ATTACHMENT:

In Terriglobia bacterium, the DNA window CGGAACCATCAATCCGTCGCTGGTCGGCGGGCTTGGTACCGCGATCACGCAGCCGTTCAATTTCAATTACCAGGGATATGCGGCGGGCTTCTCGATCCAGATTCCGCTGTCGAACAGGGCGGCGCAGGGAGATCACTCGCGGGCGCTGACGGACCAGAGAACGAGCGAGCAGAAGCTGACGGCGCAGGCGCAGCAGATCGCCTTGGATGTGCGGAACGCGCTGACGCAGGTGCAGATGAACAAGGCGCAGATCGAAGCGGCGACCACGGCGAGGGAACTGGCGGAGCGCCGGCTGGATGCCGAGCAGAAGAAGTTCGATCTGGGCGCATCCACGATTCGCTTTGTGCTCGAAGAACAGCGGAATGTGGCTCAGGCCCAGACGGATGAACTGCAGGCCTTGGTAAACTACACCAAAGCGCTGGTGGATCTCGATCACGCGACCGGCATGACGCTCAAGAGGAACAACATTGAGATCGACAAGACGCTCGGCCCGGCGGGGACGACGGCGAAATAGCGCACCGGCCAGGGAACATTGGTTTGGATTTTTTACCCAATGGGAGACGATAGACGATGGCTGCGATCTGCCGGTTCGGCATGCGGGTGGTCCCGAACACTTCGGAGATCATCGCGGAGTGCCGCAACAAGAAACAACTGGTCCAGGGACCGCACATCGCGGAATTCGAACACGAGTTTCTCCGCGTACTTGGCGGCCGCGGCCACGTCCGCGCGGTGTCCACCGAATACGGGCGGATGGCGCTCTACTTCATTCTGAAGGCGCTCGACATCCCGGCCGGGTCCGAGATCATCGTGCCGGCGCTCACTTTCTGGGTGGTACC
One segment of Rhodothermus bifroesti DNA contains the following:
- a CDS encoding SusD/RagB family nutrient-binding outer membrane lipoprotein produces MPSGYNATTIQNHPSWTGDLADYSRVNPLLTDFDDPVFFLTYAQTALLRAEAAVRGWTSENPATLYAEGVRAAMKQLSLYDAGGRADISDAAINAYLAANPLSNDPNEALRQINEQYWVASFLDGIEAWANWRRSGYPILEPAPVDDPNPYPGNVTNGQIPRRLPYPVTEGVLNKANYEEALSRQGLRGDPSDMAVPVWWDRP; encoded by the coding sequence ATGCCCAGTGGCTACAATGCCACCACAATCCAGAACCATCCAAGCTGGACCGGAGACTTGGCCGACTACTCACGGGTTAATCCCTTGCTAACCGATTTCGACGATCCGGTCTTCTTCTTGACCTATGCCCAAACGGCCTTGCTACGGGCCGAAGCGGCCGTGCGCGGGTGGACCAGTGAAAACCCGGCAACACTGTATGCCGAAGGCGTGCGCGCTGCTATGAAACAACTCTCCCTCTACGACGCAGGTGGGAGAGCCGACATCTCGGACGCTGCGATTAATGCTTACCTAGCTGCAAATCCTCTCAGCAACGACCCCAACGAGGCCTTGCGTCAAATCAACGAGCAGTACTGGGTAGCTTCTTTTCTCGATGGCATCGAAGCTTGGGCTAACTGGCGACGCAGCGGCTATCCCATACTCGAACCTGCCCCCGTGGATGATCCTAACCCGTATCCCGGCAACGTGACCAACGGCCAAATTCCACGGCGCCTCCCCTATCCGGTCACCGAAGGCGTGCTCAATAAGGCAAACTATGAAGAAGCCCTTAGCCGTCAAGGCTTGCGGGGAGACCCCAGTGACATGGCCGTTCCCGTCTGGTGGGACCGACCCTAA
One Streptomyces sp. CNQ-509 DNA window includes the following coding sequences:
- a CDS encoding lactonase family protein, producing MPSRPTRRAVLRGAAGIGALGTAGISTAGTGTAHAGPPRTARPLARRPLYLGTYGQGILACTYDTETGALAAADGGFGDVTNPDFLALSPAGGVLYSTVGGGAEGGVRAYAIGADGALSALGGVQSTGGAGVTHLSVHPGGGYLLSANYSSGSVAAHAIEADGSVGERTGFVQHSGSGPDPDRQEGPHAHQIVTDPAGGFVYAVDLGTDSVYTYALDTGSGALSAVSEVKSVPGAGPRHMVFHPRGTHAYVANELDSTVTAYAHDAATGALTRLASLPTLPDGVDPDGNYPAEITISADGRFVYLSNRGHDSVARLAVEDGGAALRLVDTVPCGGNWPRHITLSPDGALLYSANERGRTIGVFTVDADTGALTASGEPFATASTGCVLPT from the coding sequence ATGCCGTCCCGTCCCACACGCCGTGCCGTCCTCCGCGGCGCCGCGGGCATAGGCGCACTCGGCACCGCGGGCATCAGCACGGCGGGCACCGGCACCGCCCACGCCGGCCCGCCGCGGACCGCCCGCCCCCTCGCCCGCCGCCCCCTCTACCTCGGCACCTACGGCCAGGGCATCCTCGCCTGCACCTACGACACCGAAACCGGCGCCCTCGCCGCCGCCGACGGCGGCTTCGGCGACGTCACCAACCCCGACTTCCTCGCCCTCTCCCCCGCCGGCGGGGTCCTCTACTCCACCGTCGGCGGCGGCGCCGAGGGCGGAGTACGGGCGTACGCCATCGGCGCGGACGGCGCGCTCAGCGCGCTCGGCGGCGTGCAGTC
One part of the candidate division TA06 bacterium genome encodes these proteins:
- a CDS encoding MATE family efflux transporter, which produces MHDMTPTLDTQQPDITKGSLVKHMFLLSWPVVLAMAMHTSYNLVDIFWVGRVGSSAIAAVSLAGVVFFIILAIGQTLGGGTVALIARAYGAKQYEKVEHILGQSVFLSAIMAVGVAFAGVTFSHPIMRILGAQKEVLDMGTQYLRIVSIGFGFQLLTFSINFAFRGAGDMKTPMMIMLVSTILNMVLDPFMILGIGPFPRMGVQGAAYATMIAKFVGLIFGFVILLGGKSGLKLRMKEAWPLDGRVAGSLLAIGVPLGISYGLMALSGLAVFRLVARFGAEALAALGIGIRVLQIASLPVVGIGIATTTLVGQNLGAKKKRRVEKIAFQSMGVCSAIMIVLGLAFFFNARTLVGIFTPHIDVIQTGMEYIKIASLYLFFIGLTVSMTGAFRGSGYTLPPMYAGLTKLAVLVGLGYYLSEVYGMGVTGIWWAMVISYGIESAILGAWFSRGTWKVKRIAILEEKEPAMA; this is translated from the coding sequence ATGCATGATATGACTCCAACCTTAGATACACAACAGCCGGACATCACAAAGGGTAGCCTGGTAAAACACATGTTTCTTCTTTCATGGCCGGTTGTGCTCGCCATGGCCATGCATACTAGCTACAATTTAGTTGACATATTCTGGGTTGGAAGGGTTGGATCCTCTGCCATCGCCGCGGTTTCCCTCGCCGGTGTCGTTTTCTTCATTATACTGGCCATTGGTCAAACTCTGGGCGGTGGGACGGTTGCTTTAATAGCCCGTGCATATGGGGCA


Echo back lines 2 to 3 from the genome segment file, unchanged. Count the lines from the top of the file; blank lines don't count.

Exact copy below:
One segment of Rhodothermus bifroesti DNA contains the following:
- a CDS encoding SusD/RagB family nutrient-binding outer membrane lipoprotein produces MPSGYNATTIQNHPSWTGDLADYSRVNPLLTDFDDPVFFLTYAQTALLRAEAAVRGWTSENPATLYAEGVRAAMKQLSLYDAGGRADISDAAINAYLAANPLSNDPNEALRQINEQYWVASFLDGIEAWANWRRSGYPILEPAPVDDPNPYPGNVTNGQIPRRLPYPVTEGVLNKANYEEALSRQGLRGDPSDMAVPVWWDRP; encoded by the coding sequence ATGCCCAGTGGCTACAATGCCACCACAATCCAGAACCATCCAAGCTGGACCGGAGACTTGGCCGACTACTCACGGGTTAATCCCTTGCTAACCGATTTCGACGATCCGGTCTTCTTCTTGACCTATGCCCAAACGGCCTTGCTACGGGCCGAAGCGGCCGTGCGCGGGTGGACCAGTGAAAACCCGGCAACACTGTATGCCGAAGGCGTGCGCGCTGCTATGAAACAACTCTCCCTCTACGACGCAGGTGGGAGAGCCGACATCTCGGACGCTGCGATTAATGCTTACCTAGCTGCAAATCCTCTCAGCAACGACCCCAACGAGGCCTTGCGTCAAATCAACGAGCAGTACTGGGTAGCTTCTTTTCTCGATGGCATCGAAGCTTGGGCTAACTGGCGACGCAGCGGCTATCCCATACTCGAACCTGCCCCCGTGGATGATCCTAACCCGTATCCCGGCAACGTGACCAACGGCCAAATTCCACGGCGCCTCCCCTATCCGGTCACCGAAGGCGTGCTCAATAAGGCAAACTATGAAGAAGCCCTTAGCCGTCAAGGCTTGCGGGGAGACCCCAGTGACATGGCCGTTCCCGTCTGGTGGGACCGACCCTAA